November 16, 2022
MANILA (UPDATED) — European lawmakers could visit the Philippines next year, an ambassador said on Monday, adding that he expected more positive talks between Manila and the European Union.
The bloc and the Philippines saw testy relations under former president Rodrigo Duterte, following concerns over his anti-narcotics campaign that killed thousands of drug suspects.
"Definitely there are issues of concern, that have been discussed between Philippines and EU, related to, in particularly, to the past concept on the war on drugs. And it is very interesting to see that the new administration has reformulated the war on drug, that is different from what was in the past," said Luc Veron, European Union Ambassador to the Philippines.
"So there is a new policy, and I think what is also very important, is we can have this conversation between PH and EU. In other words, the quality of the conversation is very important. If we have issues of concern, if Philippines have issues and concerns, we can certainly discus it," he said.
Veron said the recent visit of Senate President Juan Miguel Zubiri and a contingent of Filipino lawmakers to Europe was also a very positive step.
"I am very happy that we were able to restart the process, and that there will be a visit of European Parliament to the Philippines next year, I guess, as a reciprocation of the visit that just took place," he said.
There is, however, more work to be done to take Philippine-European Union trade relations to the next level. For one, the Philippines needs to reapply for the Generalized Scheme of Preferences or GSP+ next year before new regulations kick in by 2024.
The GSP+ allows some 6,000 Filipino products to enter the European Union duty-free.
Veron said the success of that application would directly affect the possible resumption of Free Trade Agreement (FTA) talks with the Philippines.
He said the EU is contemplating the resumption of FTA talks with one ASEAN nation, and that Malaysia, Thailand, and the Philippines are being considered.
"I am not making predictions, but it is very important that we keep our focus on the objective. I said there is a reflection, or a period of thinking as to which country to restart first the FTA, and definitely Philippines is part of the mix of countries. But I cannot speak at this stage as to which country will come first," he said.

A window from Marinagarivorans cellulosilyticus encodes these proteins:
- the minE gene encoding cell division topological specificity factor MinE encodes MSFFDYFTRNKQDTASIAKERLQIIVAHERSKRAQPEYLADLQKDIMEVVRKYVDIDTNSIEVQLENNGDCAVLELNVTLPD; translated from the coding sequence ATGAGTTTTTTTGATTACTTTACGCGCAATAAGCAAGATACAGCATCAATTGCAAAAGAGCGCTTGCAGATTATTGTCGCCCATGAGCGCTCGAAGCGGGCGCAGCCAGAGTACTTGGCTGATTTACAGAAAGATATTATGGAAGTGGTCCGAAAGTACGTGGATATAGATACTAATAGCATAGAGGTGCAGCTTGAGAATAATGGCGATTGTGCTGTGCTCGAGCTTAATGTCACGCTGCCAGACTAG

GSP+ benefits are closely tied to the observance of human and labor rights, good governance, and environment protection. Veron said they would submit a report on this to the European Parliament soon.
"I think there is a very good engagement, we had a monitoring mission this year in February, March. There will be a report, sent to our legislature, the European parliament toward the end of this year, early next year. That will contain the findings of the European Commission on the application of GSP+ in the Philippines. I am confident we will have a perspective for the continuation of GSP+ of the EU with the Philippines," Veron said.
The Philippines is very interested in continuing these talks, said Vichael Angelo Roaring, officer-in-charge of the trade department's Foreign Trade Service Corps.
"We have enjoyed greater market access to the EU that led to a significant increase in exports. GSP+ has been helping us generate employment and spur countryside development particularly focusing on MSMEs and small export communities. We see it as an instrumental tool in helping us address the economic impact of the COVID-19 pandemic, and building back better," he said.
Roaring said the Philippine side also believed that success in the application to continue enjoying GSP+ benefits will lead to an FTA between Manila and Europe.
"To this end, the PH remains committed to constructively engage the EU on the effective implementation of the 27 international core conventions," he added.
Roaring and Veron spoke at the 2022 European-Philippine Business Dialogue hosted by the European Chamber of Commerce of the Philippines. As part of the dialogue, the ECCP turned over 11 advocacy papers covering multiple issues such as energy, tourism, and financial services.
Roaring, together with other government officials accepted the papers, on behalf of the Marcos administration.